Flashback a couple hundred years... imagine the scene... a trembling queen... a king with intelligence below average... a wise man... a wicked plot... an enemy...
If you haven't guess, I am talking about Purim.
There are so many themes and concepts that emerge when speaking about Purim... the re-acceptance of Torah... the destruction of Amalek... the necessity for believing in G-d... I am sure you have heard a few... and maybe you have heard this one before, but in trying to make the Torah relevant to my life, I will share with you my thoughts.
In reading the story of Purim, hearing the many retold versions of Mordechai and Esther and most explanations, Achashverosh isn't really portrayed as a smart man. He drinks a lot. He has a hard time thinking for himself. In a moment of rash decision, he executes his wife. He blindly gives over his power to a man with questionable motives. Overall, he is generally seen as a "silly", shikkur and shoddy king.
Esther, the righteous niece/wife/cousin of Mordechai, comes from a rich lineage, a prestigious dynasty of Jewish royalty in their own rite. She becomes queen and by way of Mordechai's harsh rebuke is placed in the devastatingly tricky position of being the sole redeemer of the Jewish people, sentenced to genocide by Haman.
And so, she fasts. She prays to Hashem to save her; Hashem who is hidden throughout the text of this story. She knows that going to Achashverosh uninvited is reason for beheading. She is literally putting her life on the line for her noble and necessary cause of saving the Jewish people.
She prays "Keili Keili..." as she enters the royal chambers of Achashverosh and as she does so, she passes idols on her way "Lama Azavtani??". Her spiritual cleansing and connection that she attained through fasting and prayer vanishes. The protection she had built for herself falls away. And she enters.
Achashverosh raises his scepter and grandly offers up to half his kingdom to the fearful queen!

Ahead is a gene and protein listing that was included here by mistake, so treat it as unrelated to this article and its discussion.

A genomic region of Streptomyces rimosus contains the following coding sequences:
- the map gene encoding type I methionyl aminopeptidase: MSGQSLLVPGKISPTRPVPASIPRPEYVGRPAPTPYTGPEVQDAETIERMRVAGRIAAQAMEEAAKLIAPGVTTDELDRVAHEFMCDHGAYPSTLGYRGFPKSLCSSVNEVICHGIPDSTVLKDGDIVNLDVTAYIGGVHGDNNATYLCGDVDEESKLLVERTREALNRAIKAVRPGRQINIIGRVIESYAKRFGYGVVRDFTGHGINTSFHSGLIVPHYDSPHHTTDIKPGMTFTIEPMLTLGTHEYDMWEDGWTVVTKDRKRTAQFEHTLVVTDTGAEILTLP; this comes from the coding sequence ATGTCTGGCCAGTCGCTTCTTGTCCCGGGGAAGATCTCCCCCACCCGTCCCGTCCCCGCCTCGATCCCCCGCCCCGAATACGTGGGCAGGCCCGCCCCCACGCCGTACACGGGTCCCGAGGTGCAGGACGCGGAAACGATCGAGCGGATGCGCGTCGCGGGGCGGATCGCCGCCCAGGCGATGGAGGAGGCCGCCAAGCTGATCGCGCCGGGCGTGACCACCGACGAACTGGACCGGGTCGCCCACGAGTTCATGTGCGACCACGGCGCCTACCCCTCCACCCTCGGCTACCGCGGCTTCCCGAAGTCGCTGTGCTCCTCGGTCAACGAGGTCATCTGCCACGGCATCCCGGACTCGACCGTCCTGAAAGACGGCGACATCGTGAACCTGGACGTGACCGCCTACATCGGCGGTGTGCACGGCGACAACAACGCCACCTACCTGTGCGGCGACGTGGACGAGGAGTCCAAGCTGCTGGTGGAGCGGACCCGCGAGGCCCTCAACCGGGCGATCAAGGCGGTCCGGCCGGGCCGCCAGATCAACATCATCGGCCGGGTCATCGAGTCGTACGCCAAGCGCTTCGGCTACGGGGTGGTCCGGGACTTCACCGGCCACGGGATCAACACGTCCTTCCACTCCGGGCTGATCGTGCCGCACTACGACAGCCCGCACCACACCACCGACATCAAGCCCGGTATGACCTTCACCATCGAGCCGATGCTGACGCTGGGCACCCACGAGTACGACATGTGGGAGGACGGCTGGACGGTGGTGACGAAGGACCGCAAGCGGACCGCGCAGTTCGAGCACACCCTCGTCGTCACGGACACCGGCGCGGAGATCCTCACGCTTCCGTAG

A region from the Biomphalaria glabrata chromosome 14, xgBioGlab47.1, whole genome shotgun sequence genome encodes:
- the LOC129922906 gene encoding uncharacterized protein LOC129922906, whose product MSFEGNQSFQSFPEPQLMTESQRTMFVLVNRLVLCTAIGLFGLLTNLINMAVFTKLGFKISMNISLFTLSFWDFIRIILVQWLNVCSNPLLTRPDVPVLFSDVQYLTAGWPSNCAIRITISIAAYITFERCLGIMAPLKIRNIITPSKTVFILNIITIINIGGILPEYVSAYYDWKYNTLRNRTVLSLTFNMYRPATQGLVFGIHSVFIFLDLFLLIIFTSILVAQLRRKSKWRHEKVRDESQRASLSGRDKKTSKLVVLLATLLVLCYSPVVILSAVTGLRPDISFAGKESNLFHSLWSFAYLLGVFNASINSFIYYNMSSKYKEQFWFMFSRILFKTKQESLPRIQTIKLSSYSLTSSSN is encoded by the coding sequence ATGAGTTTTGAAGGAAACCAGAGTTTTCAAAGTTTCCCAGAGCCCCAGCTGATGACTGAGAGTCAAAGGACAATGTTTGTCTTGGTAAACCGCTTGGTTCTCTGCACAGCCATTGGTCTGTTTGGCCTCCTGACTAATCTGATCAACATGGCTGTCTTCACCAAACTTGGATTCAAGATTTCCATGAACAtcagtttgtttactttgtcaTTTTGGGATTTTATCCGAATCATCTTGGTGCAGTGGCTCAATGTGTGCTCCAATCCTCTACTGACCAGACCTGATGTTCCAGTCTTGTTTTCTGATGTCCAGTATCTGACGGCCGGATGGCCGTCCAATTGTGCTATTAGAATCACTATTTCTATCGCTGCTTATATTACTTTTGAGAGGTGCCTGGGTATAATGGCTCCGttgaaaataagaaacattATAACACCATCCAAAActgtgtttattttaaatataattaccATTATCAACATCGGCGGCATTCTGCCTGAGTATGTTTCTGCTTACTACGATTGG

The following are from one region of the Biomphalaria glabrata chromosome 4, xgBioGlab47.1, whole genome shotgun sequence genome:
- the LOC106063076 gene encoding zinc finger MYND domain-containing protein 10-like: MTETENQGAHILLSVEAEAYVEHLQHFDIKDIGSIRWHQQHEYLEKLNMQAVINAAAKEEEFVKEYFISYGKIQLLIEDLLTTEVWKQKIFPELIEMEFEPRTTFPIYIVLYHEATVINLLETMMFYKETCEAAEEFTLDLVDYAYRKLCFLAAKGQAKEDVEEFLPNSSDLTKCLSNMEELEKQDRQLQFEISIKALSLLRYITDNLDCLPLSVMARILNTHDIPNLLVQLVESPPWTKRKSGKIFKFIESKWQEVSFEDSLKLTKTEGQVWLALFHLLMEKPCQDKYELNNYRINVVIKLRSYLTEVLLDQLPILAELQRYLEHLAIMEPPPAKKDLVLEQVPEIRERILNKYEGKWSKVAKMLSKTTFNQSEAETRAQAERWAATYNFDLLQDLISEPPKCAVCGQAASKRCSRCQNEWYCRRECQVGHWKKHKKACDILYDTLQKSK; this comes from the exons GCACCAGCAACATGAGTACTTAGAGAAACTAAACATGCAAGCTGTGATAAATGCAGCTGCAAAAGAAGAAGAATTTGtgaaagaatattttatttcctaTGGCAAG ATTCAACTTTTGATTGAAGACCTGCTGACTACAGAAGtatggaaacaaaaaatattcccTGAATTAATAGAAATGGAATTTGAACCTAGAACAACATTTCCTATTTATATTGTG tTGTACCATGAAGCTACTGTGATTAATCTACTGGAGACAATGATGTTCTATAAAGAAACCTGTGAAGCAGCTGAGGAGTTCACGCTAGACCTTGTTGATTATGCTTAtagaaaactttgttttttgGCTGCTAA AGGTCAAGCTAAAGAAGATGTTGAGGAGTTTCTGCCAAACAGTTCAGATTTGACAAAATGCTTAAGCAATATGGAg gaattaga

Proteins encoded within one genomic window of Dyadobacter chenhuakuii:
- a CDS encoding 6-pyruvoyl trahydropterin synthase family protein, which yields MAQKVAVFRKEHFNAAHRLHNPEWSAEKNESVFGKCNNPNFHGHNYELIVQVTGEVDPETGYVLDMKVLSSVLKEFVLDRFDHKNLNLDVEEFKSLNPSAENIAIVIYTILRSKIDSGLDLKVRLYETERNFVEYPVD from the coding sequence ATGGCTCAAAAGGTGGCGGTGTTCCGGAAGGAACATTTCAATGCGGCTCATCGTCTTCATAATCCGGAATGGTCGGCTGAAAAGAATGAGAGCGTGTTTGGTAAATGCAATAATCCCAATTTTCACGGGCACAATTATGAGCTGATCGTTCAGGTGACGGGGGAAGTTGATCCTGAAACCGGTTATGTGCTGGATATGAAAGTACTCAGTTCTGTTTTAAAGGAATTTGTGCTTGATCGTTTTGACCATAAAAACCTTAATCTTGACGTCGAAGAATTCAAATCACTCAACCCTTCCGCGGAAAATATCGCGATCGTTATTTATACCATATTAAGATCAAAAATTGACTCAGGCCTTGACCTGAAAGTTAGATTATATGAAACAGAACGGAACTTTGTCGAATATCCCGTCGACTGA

Fast forward in the text. Esther invites Achashverosh and Haman to a party. Then to a second party. She reveals Haman's plot. Haman is killed. The Jews are saved an can fight back against the genocide incited against them. We sing, dance, drink and eat in celebration. Hooray!
But you knew all this. So why am I telling you this?
I think that we all face an Achashverosh in our life. A situation that feels so formidable and daunting that we are so afraid and just want to get out. We pray. We find it hard to eat. We approach the situation and feel as if Hashem has forsaken us. And then, we look back following the situation and see that the "enemy" or situation we faced wasn't quite so frightening... it really was like approaching a drunk dumb king and... we were never alone. We had the strength we needed all along. G-d was always right there.
I'll admit, it is easy to say "oh, it wasn't so bad" after the fact. But what if we went into every difficulty and thought... "this isn't so bad. Nothing is more powerful than G-d... so any force I face is simply a less threatening version of anything I think because G-d can change things in a moment!"
Just some food for thought...
On a personal note, there was a year in my life where every day literally felt like I was walking into Achashverosh's chamber. I davened and prayed for redemption, for a scepter to be raised towards me in kindness. In took a year for that to happen. Looking back, it was a year of growth. I needed it. I needed to realize that the only One I can rely on G-d, especially when those I am closest to, or trusted the most have forsaken me. Even in my darkest moments, I retained the knowledge and belief that G-d would always do right by me, whether it was the way I thought it would be done or not.
I truly feel that at one point or another, we are all like Esther. We are facing danger. The enemy is all around. And at that moment, the only place to look is up, to G-d.